Food with a Higher Calling
Keeping a promise made to her mother, Mable Owens Clarke cooks to fund this historic church property.
I first encountered Ms. Mabel Owens Clarke in spring 2011. At the time, I was a marketing director for Clemson University, and a student anthropology group was working on a project with anthropology professor Mike Coggeshall. It was my job to promote their work and attract local and national news to take interest in the project.
Simple: show up at Soapstone Baptist Church, the first African American church in the Upstate, in a place called Liberia, SC; talk with students and community members about the project; write a few articles; snap a few photos; assist in a video shoot—the typical marketing stuff.
Only this project wasn’t typical, and what I encountered that morning moved me in ways that have stuck with me since.
There’s a special energy at Soapstone you can feel while wandering the property. Some say it’s the spirit of the Native Americans who once carved bowls and other items from the indigenous soapstone croppings. Some say it’s the spirit of those freed slaves who founded Liberia and made what many saw as a meager and fallow land prosperous. Some say it’s nothing less than the spirit of God. Recent visitors attribute it to the heart of Ms. Mabel herself, the joy and commitment she exudes while keeping the promise she made to her mother on her deathbed: to maintain the land and church for posterity.
A Bit of History
Roughly 130 years ago, 900 freed slaves settled the area called Little Liberia in Pickens County, named after the original African nation. Their former masters settled along prime farmland near the main towns and roads and gave the former slaves the more “undesirable” land in the outlying areas. But the Liberians went to work making the land plentiful and building a rich community.
Mabel Clarke is the last living descendant of the original Liberia families. Her great-grandfather Joseph McJunkin founded Soapstone Baptist Church, and her parents, who both lived for more than 100 years, are buried in the churchyard.
A one-room schoolhouse, thought to be the oldest African American school in South Carolina, stands beside the church. Ms. Mabel attended until fifth grade when the county started bussing local children to an Easley school (segregation was very much alive, and Ms. Mabel once told me that she passed three white schools on the way to the black school in the city).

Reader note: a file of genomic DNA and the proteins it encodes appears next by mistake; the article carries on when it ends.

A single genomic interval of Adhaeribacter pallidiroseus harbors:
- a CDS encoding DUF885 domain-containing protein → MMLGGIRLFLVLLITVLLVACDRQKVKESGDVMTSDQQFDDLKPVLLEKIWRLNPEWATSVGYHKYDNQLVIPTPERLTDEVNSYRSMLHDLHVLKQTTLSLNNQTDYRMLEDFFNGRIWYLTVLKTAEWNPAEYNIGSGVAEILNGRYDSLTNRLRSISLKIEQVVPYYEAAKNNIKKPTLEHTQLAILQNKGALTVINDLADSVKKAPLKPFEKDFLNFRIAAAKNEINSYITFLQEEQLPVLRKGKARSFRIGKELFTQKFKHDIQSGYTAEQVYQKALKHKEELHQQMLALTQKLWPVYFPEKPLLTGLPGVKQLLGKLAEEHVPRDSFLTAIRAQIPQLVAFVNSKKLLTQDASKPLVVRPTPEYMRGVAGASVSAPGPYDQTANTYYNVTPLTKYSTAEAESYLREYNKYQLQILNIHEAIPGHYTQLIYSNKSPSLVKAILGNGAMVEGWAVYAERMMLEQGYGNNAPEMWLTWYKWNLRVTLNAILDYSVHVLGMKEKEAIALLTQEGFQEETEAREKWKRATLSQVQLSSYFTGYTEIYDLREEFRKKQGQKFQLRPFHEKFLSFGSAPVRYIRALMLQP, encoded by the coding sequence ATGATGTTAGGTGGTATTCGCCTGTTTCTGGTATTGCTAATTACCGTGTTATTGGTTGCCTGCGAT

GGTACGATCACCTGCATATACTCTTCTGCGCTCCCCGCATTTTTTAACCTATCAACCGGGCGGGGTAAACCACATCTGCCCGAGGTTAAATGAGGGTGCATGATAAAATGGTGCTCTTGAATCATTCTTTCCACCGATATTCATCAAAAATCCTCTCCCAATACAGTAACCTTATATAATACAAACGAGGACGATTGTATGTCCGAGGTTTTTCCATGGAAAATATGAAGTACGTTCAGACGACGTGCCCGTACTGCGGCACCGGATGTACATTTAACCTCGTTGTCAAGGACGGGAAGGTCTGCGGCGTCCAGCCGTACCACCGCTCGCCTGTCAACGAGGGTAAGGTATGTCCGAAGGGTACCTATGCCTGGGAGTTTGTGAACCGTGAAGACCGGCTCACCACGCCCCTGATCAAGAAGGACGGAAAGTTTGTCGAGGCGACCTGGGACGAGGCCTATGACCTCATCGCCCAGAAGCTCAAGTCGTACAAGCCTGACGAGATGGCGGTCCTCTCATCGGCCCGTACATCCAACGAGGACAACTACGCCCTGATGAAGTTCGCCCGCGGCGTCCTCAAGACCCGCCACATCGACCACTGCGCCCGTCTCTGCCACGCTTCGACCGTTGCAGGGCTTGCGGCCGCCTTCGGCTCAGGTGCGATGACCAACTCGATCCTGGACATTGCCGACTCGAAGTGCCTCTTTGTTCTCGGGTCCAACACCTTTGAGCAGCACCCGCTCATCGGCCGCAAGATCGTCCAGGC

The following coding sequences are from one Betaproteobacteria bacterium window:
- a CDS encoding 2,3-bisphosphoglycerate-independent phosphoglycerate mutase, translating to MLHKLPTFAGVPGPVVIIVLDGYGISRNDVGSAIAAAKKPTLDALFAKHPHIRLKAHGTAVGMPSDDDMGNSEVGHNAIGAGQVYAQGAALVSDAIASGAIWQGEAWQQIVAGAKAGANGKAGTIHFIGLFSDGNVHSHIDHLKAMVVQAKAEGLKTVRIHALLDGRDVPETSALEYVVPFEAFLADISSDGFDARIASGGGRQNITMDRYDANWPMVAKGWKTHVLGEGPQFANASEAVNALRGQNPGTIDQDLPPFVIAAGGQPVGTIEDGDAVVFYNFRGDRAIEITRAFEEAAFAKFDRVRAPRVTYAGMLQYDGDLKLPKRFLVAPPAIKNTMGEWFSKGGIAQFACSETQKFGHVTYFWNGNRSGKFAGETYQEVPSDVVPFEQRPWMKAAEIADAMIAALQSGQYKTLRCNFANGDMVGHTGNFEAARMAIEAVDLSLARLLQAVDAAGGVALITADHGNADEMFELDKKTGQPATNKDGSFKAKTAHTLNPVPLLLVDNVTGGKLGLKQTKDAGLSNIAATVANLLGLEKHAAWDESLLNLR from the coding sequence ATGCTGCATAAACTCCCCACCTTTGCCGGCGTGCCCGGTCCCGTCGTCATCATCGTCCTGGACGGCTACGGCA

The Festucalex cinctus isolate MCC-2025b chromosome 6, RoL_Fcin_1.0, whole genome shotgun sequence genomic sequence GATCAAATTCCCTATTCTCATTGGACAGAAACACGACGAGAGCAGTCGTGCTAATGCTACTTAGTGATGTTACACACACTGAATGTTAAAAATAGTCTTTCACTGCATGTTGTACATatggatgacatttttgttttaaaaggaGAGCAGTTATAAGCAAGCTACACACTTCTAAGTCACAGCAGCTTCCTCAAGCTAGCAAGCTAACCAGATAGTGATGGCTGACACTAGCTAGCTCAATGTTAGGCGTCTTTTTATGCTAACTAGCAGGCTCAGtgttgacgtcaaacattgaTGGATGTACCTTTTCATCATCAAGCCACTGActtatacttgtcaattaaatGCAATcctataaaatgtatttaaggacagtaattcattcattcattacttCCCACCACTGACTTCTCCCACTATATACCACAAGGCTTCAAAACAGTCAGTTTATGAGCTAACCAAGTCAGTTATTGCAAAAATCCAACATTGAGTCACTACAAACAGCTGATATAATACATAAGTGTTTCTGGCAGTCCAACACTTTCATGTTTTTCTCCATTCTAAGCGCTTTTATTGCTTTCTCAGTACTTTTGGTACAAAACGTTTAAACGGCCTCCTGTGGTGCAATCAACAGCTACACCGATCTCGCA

In the 1960s, the KKK burned the original church to the ground. But the community came together, and through the help of other churches and local volunteers, they rebuilt Soapstone into the small yet mighty structure it is today.
Community came together again in 2011, when professor Mike Coggeshall, along with professors Melissa Vogel and Katy Weisensee, volunteered themselves and a group of anthropology students to help clean, map, and begin documenting a recently unearthed slave cemetery, located just down from the church and schoolhouse.
While Ms. Mabel and others had heard of its existence, the cemetery’s location was a mystery until a surveyor noticed the small soapstone grave markers hidden beneath brush, trees, and natural overgrowth. This revelation made Ms. Mabel’s commitment to maintain Soapstone even more urgent. “I really just want to give those slaves the dignity they so well deserve. So, any light that can be shined on the cemetery… I can see those people in those graves just smiling and saying, ‘thank you,’” she once told me.
The Soapstone property, including the church, graveyard, one-room schoolhouse, and slave cemetery, perches on a ridge with commanding views of the surrounding valley. If you stand atop the large soapstone cropping adjacent to the church, you see Table Rock in the near distance, as well as the Blue Ridge Mountains, which on some days appear as a foggy indigo wall. It’s hard to imagine anyone once thought this land undesirable.
While the term “fish fry” connotes fried fish and the fixings, Ms. Mabel and a hoard of volunteers offer so much more than that. “I peeled 80 pounds of potatoes this morning at 4 a.m.,” Ms. Mabel tells me on my most recent visit. “I sure could use some help with chopping collards,” she adds, laughing.